Packing Papua New Guinea’s iconic Gala Ice Cream at Laga Industries' new plant in Lae.

"Our overall approach is to try and focus on the quality of what we do, and that's something that's very much consistent with Swire values. It's about investing in the quality of our assets and operations and also focusing on our people, so that we have the competencies and attributes in our businesses to allow us to continue to prosper in the next up-cycle."

Swire Shipping’s MV Shuntien (left) and Consort Express Lines' MV Bamu berthed at Motukea Wharf outside Port Moresby.

In 2015, Steamships consolidated its two shipping divisions – Steamships Coastal Shipping and Consort Express Lines – in order to reduce structural costs and enhance competitiveness. That follows significant investment in newer marine tonnage to create more reliable scheduling. Also merged last year were the company's two land logistics divisions, which now comprise a combined Transport and Port Services business that provides customers with end-to-end services across ten locations. In Steamships' Commercial division, meanwhile, Laga Industries – a manufacturer and distributor of various consumer goods, including vegetable oils, beverages and the aforementioned Gala Ice Cream – recently upgraded the latter's production plant and freezer capacity. "It's really a worldclass facility now," says Langslow.

Activity on the Property and Hotels side of things has been even more significant in recent years. "We've invested a lot in this division. With the hotels, it is a case of adding new food and beverage outlets, upgrading rooms and enhancing our service standards. We are building and will operate a new hotel in Kiunga for the Ok Tedi Development Fund, and will be expanding and developing our hotels in Lae and Mt Hagen. With regard to property, the focus in the last few years has been on projects of quality and scale, and we have found that the upper end of the market has remained relatively stable, even while certain sectors of the market have been challenging."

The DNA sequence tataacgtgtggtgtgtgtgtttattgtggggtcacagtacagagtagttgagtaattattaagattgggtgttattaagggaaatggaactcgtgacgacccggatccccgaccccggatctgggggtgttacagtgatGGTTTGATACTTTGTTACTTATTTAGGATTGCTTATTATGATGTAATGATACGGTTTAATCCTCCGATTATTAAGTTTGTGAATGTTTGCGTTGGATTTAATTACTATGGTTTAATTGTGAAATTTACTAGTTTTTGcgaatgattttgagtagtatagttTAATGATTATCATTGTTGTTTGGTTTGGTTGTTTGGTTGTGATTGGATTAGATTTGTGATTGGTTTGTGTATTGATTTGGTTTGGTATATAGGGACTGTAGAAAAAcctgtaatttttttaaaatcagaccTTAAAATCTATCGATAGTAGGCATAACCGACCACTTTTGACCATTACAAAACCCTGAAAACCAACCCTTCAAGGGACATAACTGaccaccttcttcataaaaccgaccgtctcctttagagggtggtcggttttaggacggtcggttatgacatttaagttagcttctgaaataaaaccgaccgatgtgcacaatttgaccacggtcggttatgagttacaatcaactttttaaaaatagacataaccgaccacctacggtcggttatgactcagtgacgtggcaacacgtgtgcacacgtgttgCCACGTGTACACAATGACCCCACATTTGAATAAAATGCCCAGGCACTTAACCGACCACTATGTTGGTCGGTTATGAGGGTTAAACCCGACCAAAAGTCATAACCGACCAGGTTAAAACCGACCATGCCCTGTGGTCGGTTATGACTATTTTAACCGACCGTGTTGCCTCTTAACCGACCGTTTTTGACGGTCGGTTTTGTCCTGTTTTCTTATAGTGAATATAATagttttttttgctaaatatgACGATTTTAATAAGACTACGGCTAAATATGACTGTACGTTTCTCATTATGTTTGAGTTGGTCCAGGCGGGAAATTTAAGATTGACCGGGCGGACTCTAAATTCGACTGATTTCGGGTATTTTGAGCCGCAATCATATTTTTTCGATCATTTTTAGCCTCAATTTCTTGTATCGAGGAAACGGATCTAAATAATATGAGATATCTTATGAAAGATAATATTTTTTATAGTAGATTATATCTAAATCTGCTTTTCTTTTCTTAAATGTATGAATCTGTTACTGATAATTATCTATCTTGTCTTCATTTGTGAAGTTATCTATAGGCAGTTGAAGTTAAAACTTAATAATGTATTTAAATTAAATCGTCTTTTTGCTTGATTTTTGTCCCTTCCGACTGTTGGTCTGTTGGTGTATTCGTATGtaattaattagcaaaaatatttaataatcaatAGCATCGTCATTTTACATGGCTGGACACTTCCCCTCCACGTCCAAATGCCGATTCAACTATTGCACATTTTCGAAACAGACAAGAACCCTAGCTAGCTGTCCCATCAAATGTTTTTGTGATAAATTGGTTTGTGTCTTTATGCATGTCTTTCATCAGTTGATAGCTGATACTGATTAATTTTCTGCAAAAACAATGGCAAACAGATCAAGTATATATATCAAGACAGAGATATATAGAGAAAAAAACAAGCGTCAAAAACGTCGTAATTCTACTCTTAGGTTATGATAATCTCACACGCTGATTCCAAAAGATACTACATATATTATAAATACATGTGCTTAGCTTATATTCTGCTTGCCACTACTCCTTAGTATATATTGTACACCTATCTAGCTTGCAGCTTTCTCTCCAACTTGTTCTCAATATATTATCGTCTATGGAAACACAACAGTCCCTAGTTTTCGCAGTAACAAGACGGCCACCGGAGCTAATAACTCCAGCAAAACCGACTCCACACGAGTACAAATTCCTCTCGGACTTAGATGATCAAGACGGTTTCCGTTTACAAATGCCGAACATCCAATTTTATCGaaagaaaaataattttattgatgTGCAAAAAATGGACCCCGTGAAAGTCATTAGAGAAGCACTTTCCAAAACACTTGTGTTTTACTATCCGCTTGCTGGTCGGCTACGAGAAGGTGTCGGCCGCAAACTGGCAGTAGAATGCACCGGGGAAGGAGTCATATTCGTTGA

One significant, even visionary, project, has been a new office development on the grounds of what was formerly the Steamships wharf in Port Moresby. Comprising two office towers and a large, harbour-facing terrace given over entirely to food and beverage outlets, the Harbourside development was commissioned in June 2015 and is now fully leased, with Steamships itself occupying the fifth floor of the west tower. Built in anticipation of the port's imminent relocation across Fairfax Harbour to Motukea, it is the first step towards a transformation of Port Moresby's waterfront and Central Business District. "It's a very exciting and positive development," says Langslow. "We have first-mover advantage in this area, which we intend to build on."

Harbourside, the newly completed development in Port Moresby’s CBD, accommodates office space, as well as a range of food and beverage outlets.

Steamships investment in PNG is about more than just prestige projects and bricks and mortar, though. Some 97% of the company's employees are PNG nationals and it places great emphasis on developing their skills and talents, not to mention organising regular social and sporting events – including annual rugby sevens tournaments – for staff. Beyond that, there is also a realisation that as a business that has grown in tandem with the country as a whole, Steamships has a role to play in helping the wider community.

Buk Belong Pikini
Steamships is the leading corporate donor to Buk Bilong Pikinini (roughly translating as “books for children”), a charity that promotes literacy in PNG; the company has sponsored three libraries in Port Moresby, Lae and Goroka.

"PNG has some fairly obvious social needs in the areas of health and education and social welfare," says Langslow. "The traditional system of collective welfare here is called the ‘wantok' system, a pidgin term which basically translates as ‘one-talk' and means supporting your kinsfolk. As a business, we can play a part in that and we support a number of initiatives to that end, including Buk Bilong Pikinini, which provides books for communities to improve literacy, and the Youth With a Mission medical ship, which calls in on villages and ports around the country."

Swire gained majority shareholder control in 1996, but its involvement in Steamships dates back over 60 years to China Navigation's resumption of services to the country after World War II. In keeping with the ethos and vision of its parent group, Steamships clearly prides itself on being a reputable and responsible business, with a long-term commitment to fostering economic growth and contributing to the local community.

"Steamships depends entirely on this beautiful and diverse country and its people for its future and we're wholly committed to its success," says Langslow. "I think there is a mutual affection there from Papua New Guineans and I'm confident it will continue to be a great place to do business."